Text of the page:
The Prudent Fiduciary Digest
April 1, 2015
This is a day for hoaxes and other foolishness, although there is nothing found within this edition of the newsletter that is intended to deceive.
But don't let down your guard. Here, there, and everywhere, digging up "the truth" is difficult for those charged with making long-term investment decisions. A certain skepticism is required. In fact, it may be the attribute that is most important for investors to possess.
Everyone talks their book to some degree (including me). It comes with the territory, although the talking ranges from mild promotion to out-and-out manipulation.
Asset owners need to listen to the stories and try to poke holes in them (what I call cracking the narrative). We can't see the future, but we can be easily fooled into thinking it will look a lot like the past.
On to the readings.
A white paper from CEM Benchmarking, "Value Added by Large Institutional Investors Between 1992-2013," concludes "that beating the market is rooted in active asset
management paired with cost savings gained through scale and managing assets in‐house."
It is based upon surveys of 200 to 400 defined benefit pension plans. So, there's a question of how representative those investors are in general, but the cost conclusions seem pretty straightforward. As to the statement that "beating the market is rooted in active asset management": the definition of "the market" that is used is the individual policy portfolios of the respective plans, not quite "the market" as commonly described – and, since passive investment by definition does not involve attempting to outperform, the implicit comparison is a little stretched. Still, the bottom line is different than that generally observed, so it deserves additional investigation.
I found myself most captivated by one section header in the report: "What characteristics of pension plans predict value added?" Rephrasing that by inserting a blank ("What characteristics of ___________ predict value added?") results in a question that could be asked over and over by fiduciaries. Try putting "asset managers" or "consultants" or "research firms" in the blank. Beyond cost, what characteristics matter? It is an obvious question, one that gets at beliefs and the evidence that they are based upon, but it doesn't get asked frequently enough or broadly enough. There are many important characteristics that are never even studied.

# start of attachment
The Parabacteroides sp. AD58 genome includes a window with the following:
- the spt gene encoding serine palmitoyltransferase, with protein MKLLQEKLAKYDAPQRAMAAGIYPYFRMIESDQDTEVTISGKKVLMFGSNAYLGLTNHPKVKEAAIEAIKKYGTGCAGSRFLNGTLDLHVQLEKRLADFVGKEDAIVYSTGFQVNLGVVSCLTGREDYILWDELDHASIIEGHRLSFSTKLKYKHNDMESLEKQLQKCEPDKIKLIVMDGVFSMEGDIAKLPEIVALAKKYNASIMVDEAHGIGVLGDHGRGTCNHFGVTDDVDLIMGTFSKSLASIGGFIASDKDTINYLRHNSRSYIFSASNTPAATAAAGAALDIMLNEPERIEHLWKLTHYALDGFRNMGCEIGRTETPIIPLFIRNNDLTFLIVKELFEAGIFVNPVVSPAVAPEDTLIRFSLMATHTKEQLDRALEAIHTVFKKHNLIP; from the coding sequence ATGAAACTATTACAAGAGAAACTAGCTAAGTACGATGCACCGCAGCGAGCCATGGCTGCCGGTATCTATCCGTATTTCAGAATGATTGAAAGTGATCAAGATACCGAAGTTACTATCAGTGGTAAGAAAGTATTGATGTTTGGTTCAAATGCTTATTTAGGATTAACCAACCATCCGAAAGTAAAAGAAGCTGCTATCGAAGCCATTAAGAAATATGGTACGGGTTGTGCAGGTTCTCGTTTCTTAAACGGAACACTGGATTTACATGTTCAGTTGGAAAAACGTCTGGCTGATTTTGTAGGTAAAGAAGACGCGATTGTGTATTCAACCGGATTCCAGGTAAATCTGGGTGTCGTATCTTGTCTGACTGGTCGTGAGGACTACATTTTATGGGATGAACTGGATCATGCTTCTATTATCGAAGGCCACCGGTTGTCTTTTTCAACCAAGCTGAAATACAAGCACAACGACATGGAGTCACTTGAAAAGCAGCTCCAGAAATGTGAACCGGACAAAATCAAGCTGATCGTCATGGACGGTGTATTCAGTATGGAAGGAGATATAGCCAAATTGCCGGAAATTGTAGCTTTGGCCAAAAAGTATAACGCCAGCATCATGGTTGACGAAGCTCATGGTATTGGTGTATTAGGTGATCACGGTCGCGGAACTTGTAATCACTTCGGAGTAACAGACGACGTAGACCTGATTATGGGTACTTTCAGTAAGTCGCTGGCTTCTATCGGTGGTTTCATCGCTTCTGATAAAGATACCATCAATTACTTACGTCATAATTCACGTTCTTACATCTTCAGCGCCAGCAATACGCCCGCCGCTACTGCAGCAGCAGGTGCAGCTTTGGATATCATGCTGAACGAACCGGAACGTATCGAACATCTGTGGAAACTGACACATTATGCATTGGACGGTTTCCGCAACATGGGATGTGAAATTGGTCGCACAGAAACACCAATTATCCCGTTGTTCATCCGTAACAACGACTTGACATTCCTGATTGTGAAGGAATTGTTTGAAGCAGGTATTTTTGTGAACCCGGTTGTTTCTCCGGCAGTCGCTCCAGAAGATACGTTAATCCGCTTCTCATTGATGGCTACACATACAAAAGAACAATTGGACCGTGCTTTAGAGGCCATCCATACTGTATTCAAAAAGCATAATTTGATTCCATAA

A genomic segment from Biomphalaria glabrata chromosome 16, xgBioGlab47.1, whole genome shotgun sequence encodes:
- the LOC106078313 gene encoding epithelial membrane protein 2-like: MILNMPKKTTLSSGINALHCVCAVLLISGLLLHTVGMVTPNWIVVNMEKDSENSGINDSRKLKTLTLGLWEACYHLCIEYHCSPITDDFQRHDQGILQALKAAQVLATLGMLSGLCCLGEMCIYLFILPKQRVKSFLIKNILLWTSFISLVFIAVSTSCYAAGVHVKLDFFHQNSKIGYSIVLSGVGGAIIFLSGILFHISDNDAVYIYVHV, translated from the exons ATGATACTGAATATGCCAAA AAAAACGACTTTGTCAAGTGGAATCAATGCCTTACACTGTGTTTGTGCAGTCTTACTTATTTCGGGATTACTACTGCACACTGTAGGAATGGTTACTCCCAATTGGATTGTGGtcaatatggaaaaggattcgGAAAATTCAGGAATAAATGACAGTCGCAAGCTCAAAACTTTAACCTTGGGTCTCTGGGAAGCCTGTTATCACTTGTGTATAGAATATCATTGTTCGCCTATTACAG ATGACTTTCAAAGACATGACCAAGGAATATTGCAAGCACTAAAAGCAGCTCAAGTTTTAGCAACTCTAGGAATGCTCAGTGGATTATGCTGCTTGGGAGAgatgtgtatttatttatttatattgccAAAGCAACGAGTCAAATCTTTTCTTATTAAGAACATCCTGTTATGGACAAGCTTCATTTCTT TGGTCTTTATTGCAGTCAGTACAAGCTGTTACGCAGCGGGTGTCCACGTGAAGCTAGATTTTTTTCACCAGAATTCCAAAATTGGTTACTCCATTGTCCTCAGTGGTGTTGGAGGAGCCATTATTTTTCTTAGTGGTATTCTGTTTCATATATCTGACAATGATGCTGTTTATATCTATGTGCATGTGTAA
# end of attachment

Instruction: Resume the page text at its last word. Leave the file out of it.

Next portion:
The flip side
In contrast to the CEM review, two pieces of academic research question the ability of institutional investors to add value.
The first, "Institutional Investor Expectations, Manager Performance, and Fund Flows," by Howard Jones and Jose Vicente Martinez, looks at the reasons that investors choose managers. Basically, decisions are made based upon past performance and recommendations from consultants. The authors argue that those factors mitigate career risk and trump a more in-depth examination of the characteristics that have a chance to lead to future value added.
The second, "The Market for Lemmings: Is the Investment Behavior of Pension Funds Stabilizing or Destabilizing?" by David Blake, Lucio Sarno, and Gabriele Zinna, is based upon an analysis of pension funds in the United Kingdom. Its title speaks mainly to the macroeconomic conclusions of the paper, the foundation for which is the behavior of the investors in question: "We find strong evidence that pension funds herd and, in particular, they herd in subgroups defined by size and sector type, consistent with reputational herding."
Neither of these papers offer conclusions that are surprising to seasoned observers, but they beg the question, "What does it take to break free from business as usual?"
Passive and active